In sub-Saharan Africa, there have been very few reports of PEL and this is probably because effusions are often not made into cell blocks, and even when they are, no immunohistochemistry is performed [11, 12]. Hence, it is possible that PEL is being missed as an important subtype of AIDS-related NHL [13]. Despite HIV, Epstein-Barr virus (EBV) and HHV-8 being endemic in Uganda, no case of PEL has, before now, been reported from the country. We report a case of PEL in a 70-year-old HIV-infected woman from Kampala, Uganda.

Case presentation

A 70-year-old newly diagnosed HIV-positive Ugandan African woman presented with a three-month history of cough, fever, weight loss and drenching night sweats. Three weeks prior to admission she developed right sided chest pain and difficulty in breathing. There was no history of haemoptysis or bleeding from any site. She had occasional palpitations. There was no history of leg swelling, orthopnea or paroxysmal nocturnal dyspnoea. She had been vomiting for two days prior to admission, but had no oral sores or alteration in bowel habits. A review of the rest of her systems was unremarkable.

This was her first admission to hospital; she reported having been unwell for three months and had received treatment for cough from a nearby clinic. As she was newly diagnosed with HIV, she had not yet received cotrimoxazole or highly active antiretroviral therapy (HAART).

She was nulliparous, had never married but had had several sexual partners. She had been smoking a pipe (with tobacco); however, she denied alcohol consumption.

On examination, she was elderly, sick looking, with severe pallor, dehydration and wasting. She had no lymphadenopathy, jaundice, or edema. Her liver, spleen and kidneys were not palpable. She had no Kaposi sarcoma lesions on her skin or mucus membranes. She had tachycardia (92 beats per minute) with apparently normal heart sounds but she had a functional systolic murmur. Her blood pressure was 125/90 mmHg. She had tachypnoea (35 breaths per minute), reduced air entry and fine crackles on the right side of her chest.

Results of laboratory investigations are shown in table 1. A chest x-ray showed bilateral pleural effusions and subcutaneous emphysema. Echocardiography showed a mild pericardial effusion.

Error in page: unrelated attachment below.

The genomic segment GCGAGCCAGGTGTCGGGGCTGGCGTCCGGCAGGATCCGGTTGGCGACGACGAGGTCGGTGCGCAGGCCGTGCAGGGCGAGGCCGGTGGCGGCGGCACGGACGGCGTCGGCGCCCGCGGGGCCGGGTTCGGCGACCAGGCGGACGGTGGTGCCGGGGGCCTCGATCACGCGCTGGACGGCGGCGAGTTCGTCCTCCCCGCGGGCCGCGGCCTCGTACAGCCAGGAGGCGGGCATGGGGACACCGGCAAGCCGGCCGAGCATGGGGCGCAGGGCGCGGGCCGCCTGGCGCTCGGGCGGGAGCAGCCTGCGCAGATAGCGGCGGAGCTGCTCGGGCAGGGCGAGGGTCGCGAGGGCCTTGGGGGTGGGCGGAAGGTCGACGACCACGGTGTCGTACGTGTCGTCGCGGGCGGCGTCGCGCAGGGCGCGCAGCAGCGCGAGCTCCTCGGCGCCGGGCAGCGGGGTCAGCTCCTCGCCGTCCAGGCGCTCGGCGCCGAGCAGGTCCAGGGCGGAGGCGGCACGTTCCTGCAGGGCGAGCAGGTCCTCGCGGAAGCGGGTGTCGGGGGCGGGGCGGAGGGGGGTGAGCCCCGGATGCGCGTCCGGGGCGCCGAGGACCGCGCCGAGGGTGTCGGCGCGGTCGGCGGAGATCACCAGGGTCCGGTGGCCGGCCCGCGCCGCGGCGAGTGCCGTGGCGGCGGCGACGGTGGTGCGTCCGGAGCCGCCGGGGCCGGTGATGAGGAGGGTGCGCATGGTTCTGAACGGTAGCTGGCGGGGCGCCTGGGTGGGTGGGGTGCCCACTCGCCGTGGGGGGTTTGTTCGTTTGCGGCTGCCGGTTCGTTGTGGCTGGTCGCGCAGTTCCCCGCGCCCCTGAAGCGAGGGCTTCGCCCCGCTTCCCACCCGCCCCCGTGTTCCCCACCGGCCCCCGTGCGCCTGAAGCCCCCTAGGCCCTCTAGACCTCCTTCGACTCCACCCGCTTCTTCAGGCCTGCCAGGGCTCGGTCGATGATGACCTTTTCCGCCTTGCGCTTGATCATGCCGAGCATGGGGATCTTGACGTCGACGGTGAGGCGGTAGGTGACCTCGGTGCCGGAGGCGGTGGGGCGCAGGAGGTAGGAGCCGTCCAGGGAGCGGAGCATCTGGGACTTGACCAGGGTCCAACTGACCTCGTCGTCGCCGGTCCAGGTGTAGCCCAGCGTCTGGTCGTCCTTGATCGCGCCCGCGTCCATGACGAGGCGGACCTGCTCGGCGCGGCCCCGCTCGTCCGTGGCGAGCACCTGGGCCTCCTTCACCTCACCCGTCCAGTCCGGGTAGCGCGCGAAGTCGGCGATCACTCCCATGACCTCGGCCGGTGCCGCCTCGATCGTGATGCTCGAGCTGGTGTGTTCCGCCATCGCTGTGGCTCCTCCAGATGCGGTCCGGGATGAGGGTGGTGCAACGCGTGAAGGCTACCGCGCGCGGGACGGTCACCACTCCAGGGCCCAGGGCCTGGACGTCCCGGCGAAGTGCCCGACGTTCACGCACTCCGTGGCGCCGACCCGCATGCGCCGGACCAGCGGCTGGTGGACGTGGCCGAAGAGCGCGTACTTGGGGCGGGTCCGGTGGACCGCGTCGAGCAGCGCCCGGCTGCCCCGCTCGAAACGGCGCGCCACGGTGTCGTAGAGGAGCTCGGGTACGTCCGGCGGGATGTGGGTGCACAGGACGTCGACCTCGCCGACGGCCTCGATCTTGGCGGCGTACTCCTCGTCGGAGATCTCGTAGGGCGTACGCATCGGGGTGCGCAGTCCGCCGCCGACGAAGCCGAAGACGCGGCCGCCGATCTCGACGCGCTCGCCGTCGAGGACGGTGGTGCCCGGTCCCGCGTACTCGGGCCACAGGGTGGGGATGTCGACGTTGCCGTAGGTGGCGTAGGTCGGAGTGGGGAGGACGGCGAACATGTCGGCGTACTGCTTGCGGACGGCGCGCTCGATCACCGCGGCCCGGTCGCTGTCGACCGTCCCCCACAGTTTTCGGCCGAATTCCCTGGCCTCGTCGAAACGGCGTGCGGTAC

Table 1 Results of laboratory investigations

On ultrasonography, her liver, spleen, kidney and pancreas were normal in size, shape and echo pattern. Her urinary bladder wall was normal. There was no ascites or lymphadenopathy. Bilateral large pleural effusions were confirmed. No solid tumor masses were present.

A sample of about 150 ml of pleural fluid was taken from her right hemithorax and sent to the Department of Pathology, Makerere University, College of Health Sciences, Kampala, Uganda, where it was cytocentrifuged. The sediment was made into a cell block and haematoxylin and eosin stained slides revealed a neoplastic proliferation of large lymphoid cells with round to irregular nuclei, prominent nucleoli, and varying amounts of vacuolated cytoplasm. There were immunoblastic, plasmablastic and anaplastic variants with bizarre, pleomorphic nuclei (Figure 1A). They included multinucleated and Reed-Sternberg-like cells. From these findings a preliminary diagnosis of PEL was made.

Figure 1
figure 1

At light microscopy, the sample consisted of a frankly neoplastic population provided with plasmablastic and/or anaplastic morphology (Figure 1A), which turned out CD3-, CD20- (Figure 1B), CD79a-, CD45+ (Figure 1C), CD38+, CD30+, IRF4+, LANA-1+ (Figure 1D), EBER+ (Figure 1C inset), and Ki-67>90%. Based on these findings, we made a diagnosis of PEL.

Since immunohistochemistry is not routinely available in Uganda, it was carried out at the Institute of Haematology and Oncology "L and A Seragnoli", Bologna University School of Medicine, Bologna, Italy. The alkaline phosphatase anti-alkaline phosphatase method and the primary antibodies listed in table 2 were used. In situ hybridization was also used for detection of EBV. The tumor cells were CD45+ (Figure 1C), CD30+, CD38+, HHV-8 LANA-1+ (Figure 1D); but were negative for CD3-, CD20- (Figure 1B), CD19-, and CD79a- and EBV RNA+ (Figure 1C inset) on in situ hybridization. CD138 and Ki-67 were not evaluable. These findings confirmed the diagnosis of PEL. The patient tested HIV-positive and her CD4 cell count was 127/μL.